I am creating a "place the diffrence" multiplayer game.

The specifiactions of the overall game are :

  1. There might be as much as 10 gamers in every game.
  2. A person mustn't begin to see the same picture two times.
    (an image includes four images and also the user must "place the main differenceInch together ).

I've got a assortment of 1000's and perhaps even hundreds of 1000's of pictures to select from. The issue I am facing is definitely an very non-eficient and not-scalable way of getting a picture that no game gamers have experienced yet.

During my database I've got a usage table using the following fields :

  1. picture_id
  2. user_id

My current option would be the following :

User makes its way into game, application chooses an image in the database that doesn't come in the usage table for your user, as well as for each user that makes its way into I run exactly the same function only adding values of images that other customers within the same game have previously seen.

I'm concerned that when there's a database of hundreds of 1000's of images to select from, and also the usage table has already been being chock-full by previous games, the function only will take too lengthy harmful the flow of the overall game.

This process is not so scalable and i'm expecting quite a regular flow of constant traffic meaning plenty of games being performed.

Does anybody have suggestions regarding how to improve this logic or recommendations for a much better database structure?

I believe this really is premature optimisation.

While "hundreds of 1000's" seems like a great deal to an individual, it's virtually absolutely nothing to a SQL engine. Some implementations will not make use of indexes on the table under 50-60k rows since it is faster simply to load the entire factor into memory.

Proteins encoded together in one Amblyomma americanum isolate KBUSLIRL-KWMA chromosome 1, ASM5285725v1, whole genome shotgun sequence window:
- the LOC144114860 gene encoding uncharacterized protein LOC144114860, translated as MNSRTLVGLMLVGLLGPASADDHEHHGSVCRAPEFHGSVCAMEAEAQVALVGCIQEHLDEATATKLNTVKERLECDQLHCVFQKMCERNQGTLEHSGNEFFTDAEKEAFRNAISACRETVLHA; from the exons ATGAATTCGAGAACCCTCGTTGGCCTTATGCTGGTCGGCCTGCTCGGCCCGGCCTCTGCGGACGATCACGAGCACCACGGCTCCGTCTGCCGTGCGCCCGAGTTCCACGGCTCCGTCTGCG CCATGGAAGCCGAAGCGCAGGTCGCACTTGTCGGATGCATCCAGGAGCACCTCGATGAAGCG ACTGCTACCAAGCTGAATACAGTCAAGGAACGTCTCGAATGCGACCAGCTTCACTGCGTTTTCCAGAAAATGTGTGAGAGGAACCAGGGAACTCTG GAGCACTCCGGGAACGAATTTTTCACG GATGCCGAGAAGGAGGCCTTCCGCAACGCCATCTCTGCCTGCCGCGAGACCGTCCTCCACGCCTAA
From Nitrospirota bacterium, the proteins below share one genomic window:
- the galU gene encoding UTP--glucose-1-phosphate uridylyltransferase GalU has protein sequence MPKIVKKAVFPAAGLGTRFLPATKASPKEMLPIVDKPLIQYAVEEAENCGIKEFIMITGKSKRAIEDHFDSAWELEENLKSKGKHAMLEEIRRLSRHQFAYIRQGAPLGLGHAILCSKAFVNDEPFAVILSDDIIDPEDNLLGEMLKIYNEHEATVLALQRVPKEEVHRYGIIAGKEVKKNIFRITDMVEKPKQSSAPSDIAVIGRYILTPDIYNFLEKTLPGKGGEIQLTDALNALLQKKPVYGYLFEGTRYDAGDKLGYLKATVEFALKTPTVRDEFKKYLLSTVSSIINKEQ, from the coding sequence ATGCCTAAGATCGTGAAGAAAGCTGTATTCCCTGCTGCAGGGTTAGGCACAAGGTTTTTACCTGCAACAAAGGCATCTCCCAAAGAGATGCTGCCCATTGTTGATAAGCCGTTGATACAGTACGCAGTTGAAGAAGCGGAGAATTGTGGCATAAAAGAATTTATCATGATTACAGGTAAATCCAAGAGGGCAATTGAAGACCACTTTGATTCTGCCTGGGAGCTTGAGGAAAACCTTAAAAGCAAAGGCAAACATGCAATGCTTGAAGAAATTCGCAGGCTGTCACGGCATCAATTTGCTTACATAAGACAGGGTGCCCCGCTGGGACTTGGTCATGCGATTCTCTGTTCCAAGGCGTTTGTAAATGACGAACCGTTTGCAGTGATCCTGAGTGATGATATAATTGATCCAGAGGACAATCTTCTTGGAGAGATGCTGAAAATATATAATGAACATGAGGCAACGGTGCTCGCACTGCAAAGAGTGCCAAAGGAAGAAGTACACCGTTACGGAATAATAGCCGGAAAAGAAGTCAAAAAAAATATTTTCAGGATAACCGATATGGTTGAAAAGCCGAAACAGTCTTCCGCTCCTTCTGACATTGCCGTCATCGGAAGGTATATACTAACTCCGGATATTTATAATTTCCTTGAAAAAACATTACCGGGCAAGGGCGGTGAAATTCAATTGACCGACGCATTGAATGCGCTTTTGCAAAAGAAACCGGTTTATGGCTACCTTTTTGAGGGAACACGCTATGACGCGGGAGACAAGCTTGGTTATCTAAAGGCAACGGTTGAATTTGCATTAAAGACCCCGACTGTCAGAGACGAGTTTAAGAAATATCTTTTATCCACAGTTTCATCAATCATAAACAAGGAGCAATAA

I'd recommend writing the queries using EXISTS which short circuits in many implementations and really should be fast enough for the reasons.

Should you publish some sample code for the table structures and/or some sample data we are able to most likely help with a question, however i think you're worrying about nothing.

You can simply give a area towards the picture table (not the consumerOrimage mapping) that flags whether an image has been utilized. After that you can set that flag each time a pictures can be used, and index that area for fast identification of unused pictures. This really is effectively caching the end result to some hasBeenUsed() function.

Many people may object on various ground which such premature optimisations can result in a very cluttered and incredibly tightly combined structure. Penalising future maintainability.

An alternate would be to have every picture within the user/picture mapping table. If your picture sits dormant, its connected user_id remains as NULL. A catalog with picture_id first can make identification of not-used pictures extremely swift.

But first and foremost, it really is dependent around the query make this random selection. Very frequently (although not always) poorly scalable calculations could be changed with a lot more scalable calculations without altering the database structure whatsoever. But to understand that we have to call at your query, along with the schema and behavior details about the information (constraints, likely %unused, etc).

10 customers against 10,000 pictures - using theory of probability you'll need choose 11 pictures (I suggest apply certain random approach) after check inside these 11 to discover first unique.